To a T
If something is done to a T, it is done perfectly.
To all intents and purposes
This means in all the most important ways.
To little avail
If something is to little avail, it means that, despite great efforts, something ended in failure, but taking comfort from the knowledge that nothing else could have been done to avert or avoid the result.
Too many irons in the fire
This means juggling too many projects at once and something's bound to fail; when a smith had too many irons in his fire, he couldn't effectively keep track of all of them.
Top notch
If something is top notch, it's excellent, of the highest quality or standard.
Toss-up
A result that is still unclear and can go either way is a toss-up.
Touch and go
If something is touch and go, the result is uncertain and could be good or bad.
Touch base
If you touch base with someone, you contact them.
Touch-and-go
If something is touch-and-go, it is very uncertain; if someone is ill and may well die, then it is touch-and-go.
Tough luck
Tough luck is bad luck.
Tough row to hoe
(USA) A tough row to hoe is a situation that is difficult to handle. ('A hard row to hoe' is an alternative form.)
Trade barbs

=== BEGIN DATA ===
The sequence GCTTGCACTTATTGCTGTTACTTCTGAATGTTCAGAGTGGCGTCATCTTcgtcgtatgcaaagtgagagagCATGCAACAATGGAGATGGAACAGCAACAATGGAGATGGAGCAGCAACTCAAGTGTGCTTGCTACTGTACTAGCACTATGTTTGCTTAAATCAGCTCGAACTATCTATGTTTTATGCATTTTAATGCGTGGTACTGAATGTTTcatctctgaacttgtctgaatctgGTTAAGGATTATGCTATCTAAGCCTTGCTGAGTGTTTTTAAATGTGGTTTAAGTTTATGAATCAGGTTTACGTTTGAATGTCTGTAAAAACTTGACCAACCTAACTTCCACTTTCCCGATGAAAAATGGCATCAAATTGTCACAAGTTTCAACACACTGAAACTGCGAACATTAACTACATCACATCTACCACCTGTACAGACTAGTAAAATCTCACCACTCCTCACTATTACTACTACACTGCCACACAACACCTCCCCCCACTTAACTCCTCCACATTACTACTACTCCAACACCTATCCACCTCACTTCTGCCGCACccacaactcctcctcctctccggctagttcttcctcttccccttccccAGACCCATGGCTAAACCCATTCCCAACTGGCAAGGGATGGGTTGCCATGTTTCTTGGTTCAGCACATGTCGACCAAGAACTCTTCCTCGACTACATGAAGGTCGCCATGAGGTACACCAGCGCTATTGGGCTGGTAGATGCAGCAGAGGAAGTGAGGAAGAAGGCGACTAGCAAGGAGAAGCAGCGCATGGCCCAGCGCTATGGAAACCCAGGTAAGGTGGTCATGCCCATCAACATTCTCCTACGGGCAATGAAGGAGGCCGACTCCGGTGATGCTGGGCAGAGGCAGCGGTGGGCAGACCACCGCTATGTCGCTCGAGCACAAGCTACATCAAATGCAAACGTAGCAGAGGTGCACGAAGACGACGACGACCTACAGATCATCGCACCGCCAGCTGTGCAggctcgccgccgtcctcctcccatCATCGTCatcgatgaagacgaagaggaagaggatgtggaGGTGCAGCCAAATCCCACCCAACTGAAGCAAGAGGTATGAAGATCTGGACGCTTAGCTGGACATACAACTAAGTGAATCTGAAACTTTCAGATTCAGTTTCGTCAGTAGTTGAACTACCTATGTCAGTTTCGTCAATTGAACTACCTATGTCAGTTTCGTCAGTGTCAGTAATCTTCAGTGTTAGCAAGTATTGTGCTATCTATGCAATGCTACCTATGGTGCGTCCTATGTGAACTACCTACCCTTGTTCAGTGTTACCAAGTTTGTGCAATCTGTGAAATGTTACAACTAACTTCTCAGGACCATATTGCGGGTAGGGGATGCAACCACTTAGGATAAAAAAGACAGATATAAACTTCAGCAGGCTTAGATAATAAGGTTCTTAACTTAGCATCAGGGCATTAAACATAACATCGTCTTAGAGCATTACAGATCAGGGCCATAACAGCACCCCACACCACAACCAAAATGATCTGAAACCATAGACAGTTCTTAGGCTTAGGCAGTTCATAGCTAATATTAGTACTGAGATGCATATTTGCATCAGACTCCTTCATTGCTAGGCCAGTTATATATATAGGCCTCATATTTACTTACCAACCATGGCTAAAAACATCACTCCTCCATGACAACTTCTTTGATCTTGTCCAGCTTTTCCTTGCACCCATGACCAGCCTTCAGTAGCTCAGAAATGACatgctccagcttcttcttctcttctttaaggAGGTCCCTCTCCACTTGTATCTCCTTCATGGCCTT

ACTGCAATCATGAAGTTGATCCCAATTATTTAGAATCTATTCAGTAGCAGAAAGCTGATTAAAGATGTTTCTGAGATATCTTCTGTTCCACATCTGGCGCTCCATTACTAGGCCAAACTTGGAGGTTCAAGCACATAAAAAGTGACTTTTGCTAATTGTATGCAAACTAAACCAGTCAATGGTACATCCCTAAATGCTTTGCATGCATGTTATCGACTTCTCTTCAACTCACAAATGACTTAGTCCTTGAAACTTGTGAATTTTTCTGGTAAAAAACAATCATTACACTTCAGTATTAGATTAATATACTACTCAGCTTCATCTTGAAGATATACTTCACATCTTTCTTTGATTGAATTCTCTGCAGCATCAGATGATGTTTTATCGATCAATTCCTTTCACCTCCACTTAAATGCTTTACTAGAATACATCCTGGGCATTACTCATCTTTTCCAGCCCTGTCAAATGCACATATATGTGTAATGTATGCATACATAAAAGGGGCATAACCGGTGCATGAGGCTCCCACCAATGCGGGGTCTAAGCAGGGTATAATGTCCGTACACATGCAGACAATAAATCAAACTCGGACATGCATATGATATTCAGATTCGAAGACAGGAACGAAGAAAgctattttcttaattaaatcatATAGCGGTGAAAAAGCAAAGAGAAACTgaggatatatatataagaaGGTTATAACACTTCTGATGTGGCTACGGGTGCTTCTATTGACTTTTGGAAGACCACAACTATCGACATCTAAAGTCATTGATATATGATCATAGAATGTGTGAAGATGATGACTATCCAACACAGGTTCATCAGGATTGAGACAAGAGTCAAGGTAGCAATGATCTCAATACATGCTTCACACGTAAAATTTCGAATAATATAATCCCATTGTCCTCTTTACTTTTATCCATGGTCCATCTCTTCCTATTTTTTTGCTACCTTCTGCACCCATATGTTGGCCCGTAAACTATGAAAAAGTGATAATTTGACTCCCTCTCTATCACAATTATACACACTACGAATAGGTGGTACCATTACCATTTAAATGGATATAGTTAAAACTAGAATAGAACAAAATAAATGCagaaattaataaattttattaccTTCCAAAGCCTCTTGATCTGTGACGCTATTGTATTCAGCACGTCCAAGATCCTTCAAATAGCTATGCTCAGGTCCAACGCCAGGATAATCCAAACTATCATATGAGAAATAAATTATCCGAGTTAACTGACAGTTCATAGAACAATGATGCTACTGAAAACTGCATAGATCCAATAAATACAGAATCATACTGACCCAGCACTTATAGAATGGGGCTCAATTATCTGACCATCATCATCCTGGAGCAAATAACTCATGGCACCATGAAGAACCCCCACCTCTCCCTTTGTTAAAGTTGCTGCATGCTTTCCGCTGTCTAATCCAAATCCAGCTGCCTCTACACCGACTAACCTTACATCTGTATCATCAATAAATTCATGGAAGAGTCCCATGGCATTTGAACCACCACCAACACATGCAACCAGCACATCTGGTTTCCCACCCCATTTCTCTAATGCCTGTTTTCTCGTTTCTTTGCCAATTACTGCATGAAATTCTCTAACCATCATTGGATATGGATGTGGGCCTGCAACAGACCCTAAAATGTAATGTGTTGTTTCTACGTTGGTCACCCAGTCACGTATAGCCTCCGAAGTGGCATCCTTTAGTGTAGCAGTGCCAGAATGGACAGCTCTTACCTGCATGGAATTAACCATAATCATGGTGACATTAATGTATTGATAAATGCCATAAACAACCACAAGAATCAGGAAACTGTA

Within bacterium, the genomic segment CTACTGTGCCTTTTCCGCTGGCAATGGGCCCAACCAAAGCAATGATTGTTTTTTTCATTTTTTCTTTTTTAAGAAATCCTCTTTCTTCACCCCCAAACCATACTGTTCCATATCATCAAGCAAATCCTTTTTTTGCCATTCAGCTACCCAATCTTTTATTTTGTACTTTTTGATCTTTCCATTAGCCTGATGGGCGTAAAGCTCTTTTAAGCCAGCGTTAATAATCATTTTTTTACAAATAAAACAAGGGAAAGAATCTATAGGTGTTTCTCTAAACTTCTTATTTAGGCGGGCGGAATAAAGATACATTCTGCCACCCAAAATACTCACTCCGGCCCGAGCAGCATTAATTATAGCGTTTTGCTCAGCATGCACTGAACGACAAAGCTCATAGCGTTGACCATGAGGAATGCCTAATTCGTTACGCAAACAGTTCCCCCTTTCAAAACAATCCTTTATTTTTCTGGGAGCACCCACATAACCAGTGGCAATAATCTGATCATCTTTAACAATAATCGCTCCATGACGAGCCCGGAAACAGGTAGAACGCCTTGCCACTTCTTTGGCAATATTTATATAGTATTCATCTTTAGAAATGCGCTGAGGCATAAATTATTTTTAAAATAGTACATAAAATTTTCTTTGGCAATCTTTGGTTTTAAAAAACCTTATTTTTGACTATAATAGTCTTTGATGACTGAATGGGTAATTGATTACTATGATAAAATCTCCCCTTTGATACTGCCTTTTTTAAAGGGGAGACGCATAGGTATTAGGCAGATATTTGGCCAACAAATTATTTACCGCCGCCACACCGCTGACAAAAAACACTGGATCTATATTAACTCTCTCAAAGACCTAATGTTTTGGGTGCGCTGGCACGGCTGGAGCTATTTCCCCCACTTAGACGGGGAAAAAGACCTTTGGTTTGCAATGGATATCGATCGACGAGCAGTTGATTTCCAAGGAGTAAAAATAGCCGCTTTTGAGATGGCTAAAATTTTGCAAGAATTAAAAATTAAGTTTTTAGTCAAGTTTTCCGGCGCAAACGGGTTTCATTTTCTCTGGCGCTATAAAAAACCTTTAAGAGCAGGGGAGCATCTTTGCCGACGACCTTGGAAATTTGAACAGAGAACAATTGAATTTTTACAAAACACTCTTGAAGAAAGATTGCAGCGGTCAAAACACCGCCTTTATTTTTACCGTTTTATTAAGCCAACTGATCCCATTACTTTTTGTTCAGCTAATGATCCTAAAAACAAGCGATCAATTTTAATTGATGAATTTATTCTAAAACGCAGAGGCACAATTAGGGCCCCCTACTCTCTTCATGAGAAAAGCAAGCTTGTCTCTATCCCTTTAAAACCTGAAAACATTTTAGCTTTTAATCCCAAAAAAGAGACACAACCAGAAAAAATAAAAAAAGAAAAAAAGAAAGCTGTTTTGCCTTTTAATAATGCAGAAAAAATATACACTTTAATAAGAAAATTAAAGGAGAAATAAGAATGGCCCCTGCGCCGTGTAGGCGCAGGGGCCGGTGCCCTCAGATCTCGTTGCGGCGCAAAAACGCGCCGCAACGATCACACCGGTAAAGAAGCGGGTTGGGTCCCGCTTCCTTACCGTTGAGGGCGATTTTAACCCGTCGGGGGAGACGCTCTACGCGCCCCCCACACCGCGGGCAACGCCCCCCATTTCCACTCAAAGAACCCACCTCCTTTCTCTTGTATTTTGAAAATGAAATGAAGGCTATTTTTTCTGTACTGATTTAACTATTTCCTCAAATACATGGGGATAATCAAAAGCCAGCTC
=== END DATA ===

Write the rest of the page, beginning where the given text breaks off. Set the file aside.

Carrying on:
If people trade barbs, they insult or attack each other.
Tread water
If someone is treading water, they are making no progress.
Tried and tested
If a method has been tried and tested, it is known to work or be effective because it has been successfully used long enough to be trusted.
Trump card
A trump card is a resource or strategy that is held back for use at a crucial time when it will beat rivals or opponents.
Truth will out
Truth will out means that, given time, the facts of a case will emerge no matter how people might try to conceal them.
Turn someone's crank
If you turn someone's crank, you  excite or interest them.
Turn the corner
To get over a bad run. When a loss making venture ceases to make losses, it has "turned the corner".
Turn the crack
(Scot) If you turn the crack, you change the subject of a conversation.
Turn the tables
If circumstances change completely, giving an advantage to those who seemed to be losing, the tables are turned.